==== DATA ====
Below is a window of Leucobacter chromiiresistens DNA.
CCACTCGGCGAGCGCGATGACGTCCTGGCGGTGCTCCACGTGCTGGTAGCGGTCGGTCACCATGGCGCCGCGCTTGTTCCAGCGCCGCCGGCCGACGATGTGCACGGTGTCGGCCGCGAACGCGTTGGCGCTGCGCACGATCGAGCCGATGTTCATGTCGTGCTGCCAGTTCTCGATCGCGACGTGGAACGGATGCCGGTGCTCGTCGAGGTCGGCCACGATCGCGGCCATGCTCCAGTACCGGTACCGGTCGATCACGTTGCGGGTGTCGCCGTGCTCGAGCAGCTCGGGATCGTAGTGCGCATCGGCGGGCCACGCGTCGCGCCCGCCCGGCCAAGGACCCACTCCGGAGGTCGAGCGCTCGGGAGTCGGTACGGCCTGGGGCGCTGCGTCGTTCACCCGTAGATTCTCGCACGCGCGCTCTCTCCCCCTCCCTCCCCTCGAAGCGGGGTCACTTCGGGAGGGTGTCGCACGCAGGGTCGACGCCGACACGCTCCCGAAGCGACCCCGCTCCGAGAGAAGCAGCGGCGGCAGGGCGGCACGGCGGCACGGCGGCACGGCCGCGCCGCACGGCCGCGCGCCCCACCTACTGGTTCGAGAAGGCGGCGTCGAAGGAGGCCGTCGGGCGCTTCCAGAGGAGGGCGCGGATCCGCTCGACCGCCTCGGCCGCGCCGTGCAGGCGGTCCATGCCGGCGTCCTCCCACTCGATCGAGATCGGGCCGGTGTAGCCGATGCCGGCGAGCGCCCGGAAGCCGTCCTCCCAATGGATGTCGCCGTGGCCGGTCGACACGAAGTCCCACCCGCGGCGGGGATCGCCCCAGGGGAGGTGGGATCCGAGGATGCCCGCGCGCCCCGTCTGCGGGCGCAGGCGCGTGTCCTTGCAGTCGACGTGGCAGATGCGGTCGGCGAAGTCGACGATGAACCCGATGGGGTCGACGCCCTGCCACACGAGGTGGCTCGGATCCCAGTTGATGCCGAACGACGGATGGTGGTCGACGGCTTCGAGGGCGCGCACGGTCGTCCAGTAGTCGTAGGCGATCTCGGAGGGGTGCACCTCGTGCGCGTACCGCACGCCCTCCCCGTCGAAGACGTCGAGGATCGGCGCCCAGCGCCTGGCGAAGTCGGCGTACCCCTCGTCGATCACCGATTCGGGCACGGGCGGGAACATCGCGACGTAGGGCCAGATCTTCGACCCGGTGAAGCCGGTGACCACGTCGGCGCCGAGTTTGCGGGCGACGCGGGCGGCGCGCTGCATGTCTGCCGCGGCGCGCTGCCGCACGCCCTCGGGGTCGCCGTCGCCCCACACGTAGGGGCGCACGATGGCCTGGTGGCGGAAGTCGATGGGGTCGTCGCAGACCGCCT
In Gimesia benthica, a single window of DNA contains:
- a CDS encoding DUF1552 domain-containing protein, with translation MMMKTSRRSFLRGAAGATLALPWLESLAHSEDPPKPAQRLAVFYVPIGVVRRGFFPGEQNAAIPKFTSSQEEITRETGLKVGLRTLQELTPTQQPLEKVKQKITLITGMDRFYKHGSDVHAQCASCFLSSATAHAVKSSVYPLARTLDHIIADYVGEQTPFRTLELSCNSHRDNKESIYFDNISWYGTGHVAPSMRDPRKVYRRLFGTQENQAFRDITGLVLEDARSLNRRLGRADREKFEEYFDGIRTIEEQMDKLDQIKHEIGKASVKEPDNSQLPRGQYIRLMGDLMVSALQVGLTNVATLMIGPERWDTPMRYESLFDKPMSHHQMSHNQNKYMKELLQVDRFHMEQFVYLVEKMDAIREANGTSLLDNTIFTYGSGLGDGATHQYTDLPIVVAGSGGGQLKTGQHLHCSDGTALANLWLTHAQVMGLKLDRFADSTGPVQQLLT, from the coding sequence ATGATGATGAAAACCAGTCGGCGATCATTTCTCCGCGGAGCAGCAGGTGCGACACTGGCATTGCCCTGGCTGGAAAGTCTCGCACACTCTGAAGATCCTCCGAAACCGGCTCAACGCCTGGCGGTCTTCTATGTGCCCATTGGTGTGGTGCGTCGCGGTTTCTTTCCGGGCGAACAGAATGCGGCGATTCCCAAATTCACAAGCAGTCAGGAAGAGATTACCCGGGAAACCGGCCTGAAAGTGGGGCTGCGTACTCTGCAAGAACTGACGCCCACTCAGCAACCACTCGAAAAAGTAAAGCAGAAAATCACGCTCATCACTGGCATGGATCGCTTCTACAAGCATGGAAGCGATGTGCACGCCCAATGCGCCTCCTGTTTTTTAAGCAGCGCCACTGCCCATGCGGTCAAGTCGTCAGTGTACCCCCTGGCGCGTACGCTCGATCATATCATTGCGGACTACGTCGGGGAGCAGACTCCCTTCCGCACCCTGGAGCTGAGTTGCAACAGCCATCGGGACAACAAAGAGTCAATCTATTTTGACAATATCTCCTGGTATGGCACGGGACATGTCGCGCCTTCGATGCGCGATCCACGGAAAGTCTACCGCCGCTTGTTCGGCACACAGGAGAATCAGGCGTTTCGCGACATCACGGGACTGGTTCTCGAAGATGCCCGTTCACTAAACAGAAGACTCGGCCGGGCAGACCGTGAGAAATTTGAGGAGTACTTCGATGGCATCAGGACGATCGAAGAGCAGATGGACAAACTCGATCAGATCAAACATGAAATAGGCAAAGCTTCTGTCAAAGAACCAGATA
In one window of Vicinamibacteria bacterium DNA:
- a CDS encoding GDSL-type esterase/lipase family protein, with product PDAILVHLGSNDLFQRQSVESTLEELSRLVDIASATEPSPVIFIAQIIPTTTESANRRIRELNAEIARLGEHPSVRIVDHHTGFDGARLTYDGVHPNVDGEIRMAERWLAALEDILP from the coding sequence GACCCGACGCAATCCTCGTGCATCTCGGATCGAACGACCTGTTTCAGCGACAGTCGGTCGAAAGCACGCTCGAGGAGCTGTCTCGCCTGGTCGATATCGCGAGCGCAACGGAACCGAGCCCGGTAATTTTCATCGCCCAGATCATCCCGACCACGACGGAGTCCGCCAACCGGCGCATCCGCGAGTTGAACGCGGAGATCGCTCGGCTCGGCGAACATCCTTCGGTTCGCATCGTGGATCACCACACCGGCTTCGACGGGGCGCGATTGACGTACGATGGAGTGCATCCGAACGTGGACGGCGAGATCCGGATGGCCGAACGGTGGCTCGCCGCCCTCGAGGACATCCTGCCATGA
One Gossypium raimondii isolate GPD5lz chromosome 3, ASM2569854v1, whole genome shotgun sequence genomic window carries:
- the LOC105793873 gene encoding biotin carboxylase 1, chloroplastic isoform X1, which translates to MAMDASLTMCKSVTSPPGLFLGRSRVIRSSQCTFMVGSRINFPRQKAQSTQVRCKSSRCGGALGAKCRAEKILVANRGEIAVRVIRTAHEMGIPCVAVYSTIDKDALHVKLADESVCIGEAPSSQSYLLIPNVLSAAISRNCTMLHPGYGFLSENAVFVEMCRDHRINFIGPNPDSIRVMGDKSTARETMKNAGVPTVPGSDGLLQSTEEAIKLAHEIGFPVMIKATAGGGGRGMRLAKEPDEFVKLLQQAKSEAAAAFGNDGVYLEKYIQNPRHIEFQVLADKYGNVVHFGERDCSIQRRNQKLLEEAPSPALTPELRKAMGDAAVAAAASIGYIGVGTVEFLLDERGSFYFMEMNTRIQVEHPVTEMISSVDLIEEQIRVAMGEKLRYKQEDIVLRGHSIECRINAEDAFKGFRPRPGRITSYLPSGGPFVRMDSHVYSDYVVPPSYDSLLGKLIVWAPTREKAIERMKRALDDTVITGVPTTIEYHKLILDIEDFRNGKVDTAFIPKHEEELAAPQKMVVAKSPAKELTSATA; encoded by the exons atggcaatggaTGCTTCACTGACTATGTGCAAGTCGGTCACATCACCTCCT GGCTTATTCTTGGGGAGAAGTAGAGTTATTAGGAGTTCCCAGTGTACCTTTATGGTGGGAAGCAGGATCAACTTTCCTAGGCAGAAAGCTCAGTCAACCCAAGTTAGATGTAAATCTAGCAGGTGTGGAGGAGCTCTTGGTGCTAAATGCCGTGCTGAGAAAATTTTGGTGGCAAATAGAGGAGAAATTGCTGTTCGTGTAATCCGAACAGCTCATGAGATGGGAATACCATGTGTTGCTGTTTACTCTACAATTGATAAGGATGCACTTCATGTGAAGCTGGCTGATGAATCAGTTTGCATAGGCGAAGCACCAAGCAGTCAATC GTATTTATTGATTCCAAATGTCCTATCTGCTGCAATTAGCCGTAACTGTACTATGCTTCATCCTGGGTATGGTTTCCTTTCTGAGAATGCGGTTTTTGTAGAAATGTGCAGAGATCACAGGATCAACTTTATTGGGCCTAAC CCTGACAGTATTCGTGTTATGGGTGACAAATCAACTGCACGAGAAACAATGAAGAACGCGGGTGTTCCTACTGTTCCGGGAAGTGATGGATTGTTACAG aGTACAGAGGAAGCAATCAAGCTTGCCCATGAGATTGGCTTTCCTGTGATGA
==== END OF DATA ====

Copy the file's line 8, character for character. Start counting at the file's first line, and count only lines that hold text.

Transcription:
- the LOC105793873 gene encoding biotin carboxylase 1, chloroplastic isoform X1, which translates to MAMDASLTMCKSVTSPPGLFLGRSRVIRSSQCTFMVGSRINFPRQKAQSTQVRCKSSRCGGALGAKCRAEKILVANRGEIAVRVIRTAHEMGIPCVAVYSTIDKDALHVKLADESVCIGEAPSSQSYLLIPNVLSAAISRNCTMLHPGYGFLSENAVFVEMCRDHRINFIGPNPDSIRVMGDKSTARETMKNAGVPTVPGSDGLLQSTEEAIKLAHEIGFPVMIKATAGGGGRGMRLAKEPDEFVKLLQQAKSEAAAAFGNDGVYLEKYIQNPRHIEFQVLADKYGNVVHFGERDCSIQRRNQKLLEEAPSPALTPELRKAMGDAAVAAAASIGYIGVGTVEFLLDERGSFYFMEMNTRIQVEHPVTEMISSVDLIEEQIRVAMGEKLRYKQEDIVLRGHSIECRINAEDAFKGFRPRPGRITSYLPSGGPFVRMDSHVYSDYVVPPSYDSLLGKLIVWAPTREKAIERMKRALDDTVITGVPTTIEYHKLILDIEDFRNGKVDTAFIPKHEEELAAPQKMVVAKSPAKELTSATA; encoded by the exons atggcaatggaTGCTTCACTGACTATGTGCAAGTCGGTCACATCACCTCCT GGCTTATTCTTGGGGAGAAGTAGAGTTATTAGGAGTTCCCAGTGTACCTTTATGGTGGGAAGCAGGATCAACTTTCCTAGGCAGAAAGCTCAGTCAACCCAAGTTAGATGTAAATCTAGCAGGTGTGGAGGAGCTCTTGGTGCTAAATGCCGTGCTGAGAAAATTTTGGTGGCAAATAGAGGAGAAATTGCTGTTCGTGTAATCCGAACAGCTCATGAGATGGGAATACCATGTGTTGCTGTTTACTCTACAATTGATAAGGATGCACTTCATGTGAAGCTGGCTGATGAATCAGTTTGCATAGGCGAAGCACCAAGCAGTCAATC GTATTTATTGATTCCAAATGTCCTATCTGCTGCAATTAGCCGTAACTGTACTATGCTTCATCCTGGGTATGGTTTCCTTTCTGAGAATGCGGTTTTTGTAGAAATGTGCAGAGATCACAGGATCAACTTTATTGGGCCTAAC CCTGACAGTATTCGTGTTATGGGTGACAAATCAACTGCACGAGAAACAATGAAGAACGCGGGTGTTCCTACTGTTCCGGGAAGTGATGGATTGTTACAG aGTACAGAGGAAGCAATCAAGCTTGCCCATGAGATTGGCTTTCCTGTGATGA